Spoken word poetry has gained immense social media popularity over the last few years even though it has existed since many years.
What is spoken word poetry?
- It is performance based and an oral art that focuses on the aesthetics of word play and voice inflection.
- It is specifically written to be performed aloud.
- Many times it is used to target social issues.
- It acts like an outlet for people to talk about their experiences and emotions.
Rising popularity in India
A spoken word poetry scene has started paving its way in India. Though initially confined to small cafes and open mics, it is starting to gain popularity in the shape of nationwide poetry events.
- Just last year, Airplane Poetry Movement organized a National Youth Poetry Slam competition in Bangalore. It had two divisions for school students and college students and features more than 100 participants from across the country.
- They also managed to convince Sarah Kay, one of the most famous spoken word poets, to come to the event along with Kalki Koechlin who herself has written many spoken word poems.
- Airplane Poetry Movement also holds workshops in schools and colleges to spread the art and encourage people of all ages to try their hand at poetry. They are very active on their social media pages and interact with their followers by asking them to write on specific topics or by doing live streams of impromptu spoken word poetry slams.
Apart from them many other organizations too organize events and workshops to do with poetry in most cities of India.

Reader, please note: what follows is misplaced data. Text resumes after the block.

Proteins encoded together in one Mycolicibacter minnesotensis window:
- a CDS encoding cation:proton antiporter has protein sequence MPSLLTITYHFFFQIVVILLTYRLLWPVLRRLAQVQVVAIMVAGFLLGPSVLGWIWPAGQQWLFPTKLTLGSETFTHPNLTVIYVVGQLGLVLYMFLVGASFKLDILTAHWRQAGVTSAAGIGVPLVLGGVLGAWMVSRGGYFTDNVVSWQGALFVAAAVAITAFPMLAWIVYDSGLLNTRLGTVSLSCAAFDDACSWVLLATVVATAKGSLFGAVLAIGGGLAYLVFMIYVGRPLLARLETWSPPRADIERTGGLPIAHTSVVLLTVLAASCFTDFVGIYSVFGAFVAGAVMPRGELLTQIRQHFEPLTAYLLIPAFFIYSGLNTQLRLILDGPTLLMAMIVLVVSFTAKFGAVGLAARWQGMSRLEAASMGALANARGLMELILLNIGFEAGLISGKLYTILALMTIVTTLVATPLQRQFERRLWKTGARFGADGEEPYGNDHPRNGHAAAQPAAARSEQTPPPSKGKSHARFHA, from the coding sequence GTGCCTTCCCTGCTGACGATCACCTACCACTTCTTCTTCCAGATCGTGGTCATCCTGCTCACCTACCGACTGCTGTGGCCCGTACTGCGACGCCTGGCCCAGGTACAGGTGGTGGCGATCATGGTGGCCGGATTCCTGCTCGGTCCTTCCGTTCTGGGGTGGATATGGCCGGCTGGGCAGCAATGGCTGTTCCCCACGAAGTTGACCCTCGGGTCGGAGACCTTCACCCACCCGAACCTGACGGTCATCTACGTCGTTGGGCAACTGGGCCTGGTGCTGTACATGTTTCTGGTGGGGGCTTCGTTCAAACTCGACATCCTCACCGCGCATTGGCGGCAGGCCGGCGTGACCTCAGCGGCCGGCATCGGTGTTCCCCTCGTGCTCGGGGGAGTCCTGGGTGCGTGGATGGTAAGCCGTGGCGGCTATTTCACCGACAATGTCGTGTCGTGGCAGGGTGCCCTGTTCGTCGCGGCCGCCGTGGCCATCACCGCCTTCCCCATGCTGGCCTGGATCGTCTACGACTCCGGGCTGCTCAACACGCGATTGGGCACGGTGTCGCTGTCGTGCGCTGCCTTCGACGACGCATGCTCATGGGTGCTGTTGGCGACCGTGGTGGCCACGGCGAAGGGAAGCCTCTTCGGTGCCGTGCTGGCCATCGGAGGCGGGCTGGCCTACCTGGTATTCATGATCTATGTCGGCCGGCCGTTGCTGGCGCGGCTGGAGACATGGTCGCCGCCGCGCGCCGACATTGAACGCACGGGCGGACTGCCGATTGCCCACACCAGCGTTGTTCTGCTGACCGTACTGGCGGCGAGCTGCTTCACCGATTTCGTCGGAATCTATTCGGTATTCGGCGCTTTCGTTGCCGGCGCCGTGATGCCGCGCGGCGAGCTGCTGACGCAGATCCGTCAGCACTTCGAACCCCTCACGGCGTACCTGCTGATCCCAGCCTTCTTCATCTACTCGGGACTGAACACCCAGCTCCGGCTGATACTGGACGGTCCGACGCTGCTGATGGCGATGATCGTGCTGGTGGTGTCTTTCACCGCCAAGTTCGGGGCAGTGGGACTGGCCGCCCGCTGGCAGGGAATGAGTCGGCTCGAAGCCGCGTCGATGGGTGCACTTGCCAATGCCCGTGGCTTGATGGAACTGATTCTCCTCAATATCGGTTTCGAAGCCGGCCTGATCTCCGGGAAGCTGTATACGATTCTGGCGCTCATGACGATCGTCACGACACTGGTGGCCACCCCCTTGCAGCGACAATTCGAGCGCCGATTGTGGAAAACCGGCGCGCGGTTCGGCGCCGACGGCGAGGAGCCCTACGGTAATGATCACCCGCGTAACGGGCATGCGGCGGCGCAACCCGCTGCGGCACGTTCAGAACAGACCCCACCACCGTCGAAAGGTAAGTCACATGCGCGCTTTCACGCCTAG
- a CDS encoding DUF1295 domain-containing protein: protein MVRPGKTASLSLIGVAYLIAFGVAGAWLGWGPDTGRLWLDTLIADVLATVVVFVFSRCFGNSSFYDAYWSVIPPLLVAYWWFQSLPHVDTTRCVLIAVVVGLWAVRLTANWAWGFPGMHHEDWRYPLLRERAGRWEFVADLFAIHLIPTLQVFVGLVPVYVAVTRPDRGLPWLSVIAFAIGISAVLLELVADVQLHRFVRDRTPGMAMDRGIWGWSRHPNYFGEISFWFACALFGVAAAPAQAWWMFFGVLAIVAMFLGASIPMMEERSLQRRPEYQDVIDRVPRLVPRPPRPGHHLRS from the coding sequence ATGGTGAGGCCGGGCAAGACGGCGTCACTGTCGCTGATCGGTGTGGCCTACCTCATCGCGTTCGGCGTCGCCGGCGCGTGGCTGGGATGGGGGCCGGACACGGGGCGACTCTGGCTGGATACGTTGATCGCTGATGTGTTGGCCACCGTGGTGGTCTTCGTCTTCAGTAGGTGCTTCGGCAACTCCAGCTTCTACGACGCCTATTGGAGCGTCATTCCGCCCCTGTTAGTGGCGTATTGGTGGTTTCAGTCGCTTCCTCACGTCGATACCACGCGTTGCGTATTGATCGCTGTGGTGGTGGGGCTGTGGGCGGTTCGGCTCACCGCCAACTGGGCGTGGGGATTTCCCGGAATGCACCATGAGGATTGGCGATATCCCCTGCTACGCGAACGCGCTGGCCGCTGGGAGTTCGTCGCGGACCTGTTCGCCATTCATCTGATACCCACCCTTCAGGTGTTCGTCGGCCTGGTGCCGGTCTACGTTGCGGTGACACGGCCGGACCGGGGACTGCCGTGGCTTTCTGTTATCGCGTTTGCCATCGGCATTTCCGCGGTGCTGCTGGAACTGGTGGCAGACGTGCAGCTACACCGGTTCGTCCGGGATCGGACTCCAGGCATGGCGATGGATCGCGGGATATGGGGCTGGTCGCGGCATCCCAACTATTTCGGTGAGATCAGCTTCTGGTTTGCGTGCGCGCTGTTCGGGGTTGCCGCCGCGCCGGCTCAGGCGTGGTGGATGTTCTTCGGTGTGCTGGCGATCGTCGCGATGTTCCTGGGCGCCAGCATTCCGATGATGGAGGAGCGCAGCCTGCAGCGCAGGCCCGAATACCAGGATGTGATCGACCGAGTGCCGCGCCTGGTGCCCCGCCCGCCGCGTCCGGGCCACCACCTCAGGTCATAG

Here are some poems that aim to spread beautiful messages through spoken word poetry:
Crystal Valentine – “And the News Reporter Says Jesus Is White”
“What makes a Black man a Black man?
Is it the way reporters retell their deaths like fairy tales? Is it the way they cannot outrun a bullet?”
In this poem Crystal Valentine rants about people who insist on arguing that Jesus was a white man even though there has never been any proof of his ethnicity. She raises her voice against the blatant disregard by people who refuse to accept the possibility of being a person of color even though there is no scientific analysis to disregard the claim.
Blythe Baird – “Pocket-Sized Feminism”
“We text each other when we get home safe and it does not occur to us that not all of our guy friends have to do the same.”
Blythe Baird’s poetry is laced with feminist values and ideas. In this, she talks about how some people who don’t understand what feminism is; think of people who always go on about it as unlikable. She says that she herself is guilty of hiding her opinion from crowd and friend groups at times because it is difficult to stand up for your values all the time.
Sabrina Benaim – “Explaining My Depression to My Mother”
“I make plans because I know I should want to go. I know sometimes I would have wanted to go.
It’s just not that fun having fun when you don’t want to have fun, Mom.”
This poem is targeted at people who can’t or don’t understand how mental illnesses like depression and anxiety affect others around. She uses this poem trying to paint a picture of the thoughts that goes through her mind during a conversation with such a person.